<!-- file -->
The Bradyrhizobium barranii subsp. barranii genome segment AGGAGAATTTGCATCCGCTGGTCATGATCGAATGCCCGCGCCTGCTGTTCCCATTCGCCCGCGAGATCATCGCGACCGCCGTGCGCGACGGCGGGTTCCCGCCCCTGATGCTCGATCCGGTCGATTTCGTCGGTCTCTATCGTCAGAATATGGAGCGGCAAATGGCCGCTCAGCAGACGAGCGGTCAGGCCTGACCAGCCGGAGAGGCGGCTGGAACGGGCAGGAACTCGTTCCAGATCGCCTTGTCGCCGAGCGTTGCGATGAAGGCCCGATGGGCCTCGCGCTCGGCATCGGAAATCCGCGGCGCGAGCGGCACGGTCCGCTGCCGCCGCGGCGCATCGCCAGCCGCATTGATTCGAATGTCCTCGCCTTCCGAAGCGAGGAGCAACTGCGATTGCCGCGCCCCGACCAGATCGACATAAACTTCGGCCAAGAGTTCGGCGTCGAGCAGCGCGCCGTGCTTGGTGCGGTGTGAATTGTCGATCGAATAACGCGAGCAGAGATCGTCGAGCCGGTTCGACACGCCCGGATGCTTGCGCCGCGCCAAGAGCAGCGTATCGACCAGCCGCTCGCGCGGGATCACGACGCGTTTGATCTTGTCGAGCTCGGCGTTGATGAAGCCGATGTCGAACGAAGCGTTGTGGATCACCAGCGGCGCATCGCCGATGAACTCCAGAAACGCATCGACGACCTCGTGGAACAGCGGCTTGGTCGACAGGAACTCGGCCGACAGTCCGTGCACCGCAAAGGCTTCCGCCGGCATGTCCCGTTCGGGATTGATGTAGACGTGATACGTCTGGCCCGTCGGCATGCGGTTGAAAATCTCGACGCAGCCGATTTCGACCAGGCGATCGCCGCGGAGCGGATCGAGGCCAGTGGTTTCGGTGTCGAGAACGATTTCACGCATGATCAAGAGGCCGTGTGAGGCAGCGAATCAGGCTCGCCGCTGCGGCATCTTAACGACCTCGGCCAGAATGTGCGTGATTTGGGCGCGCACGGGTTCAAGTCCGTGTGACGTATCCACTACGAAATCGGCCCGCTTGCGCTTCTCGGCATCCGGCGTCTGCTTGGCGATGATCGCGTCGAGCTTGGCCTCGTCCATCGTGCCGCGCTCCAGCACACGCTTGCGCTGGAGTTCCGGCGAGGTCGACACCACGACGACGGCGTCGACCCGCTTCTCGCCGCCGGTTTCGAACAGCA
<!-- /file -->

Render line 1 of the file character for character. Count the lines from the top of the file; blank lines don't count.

The Bradyrhizobium barranii subsp. barranii genome segment AGGAGAATTTGCATCCGCTGGTCATGATCGAATGCCCGCGCCTGCTGTTCCCATTCGCCCGCGAGATCATCGCGACCGCCGTGCGCGACGGCGGGTTCCCGCCCCTGATGCTCGATCCGGTCGATTTCGTCGGTCTCTATCGTCAGAATATGGAGCGGCAAATGGCCGCTCAGCAGACGAGCGGTCAGGCCTGACCAGCCGGAGAGGCGGCTGGAACGGGCAGGAACTCGTTCCAGATCGCCTTGTCGCCGAGCGTTGCGATGAAGGCCCGATGGGCCTCGCGCTCGGCATCGGAAATCCGCGGCGCGAGCGGCACGGTCCGCTGCCGCCGCGGCGCATCGCCAGCCGCATTGATTCGAATGTCCTCGCCTTCCGAAGCGAGGAGCAACTGCGATTGCCGCGCCCCGACCAGATCGACATAAACTTCGGCCAAGAGTTCGGCGTCGAGCAGCGCGCCGTGCTTGGTGCGGTGTGAATTGTCGATCGAATAACGCGAGCAGAGATCGTCGAGCCGGTTCGACACGCCCGGATGCTTGCGCCGCGCCAAGAGCAGCGTATCGACCAGCCGCTCGCGCGGGATCACGACGCGTTTGATCTTGTCGAGCTCGGCGTTGATGAAGCCGATGTCGAACGAAGCGTTGTGGATCACCAGCGGCGCATCGCCGATGAACTCCAGAAACGCATCGACGACCTCGTGGAACAGCGGCTTGGTCGACAGGAACTCGGCCGACAGTCCGTGCACCGCAAAGGCTTCCGCCGGCATGTCCCGTTCGGGATTGATGTAGACGTGATACGTCTGGCCCGTCGGCATGCGGTTGAAAATCTCGACGCAGCCGATTTCGACCAGGCGATCGCCGCGGAGCGGATCGAGGCCAGTGGTTTCGGTGTCGAGAACGATTTCACGCATGATCAAGAGGCCGTGTGAGGCAGCGAATCAGGCTCGCCGCTGCGGCATCTTAACGACCTCGGCCAGAATGTGCGTGATTTGGGCGCGCACGGGTTCAAGTCCGTGTGACGTATCCACTACGAAATCGGCCCGCTTGCGCTTCTCGGCATCCGGCGTCTGCTTGGCGATGATCGCGTCGAGCTTGGCCTCGTCCATCGTGCCGCGCTCCAGCACACGCTTGCGCTGGAGTTCCGGCGAGGTCGACACCACGACGACGGCGTCGACCCGCTTCTCGCCGCCGGTTTCGAACAGCA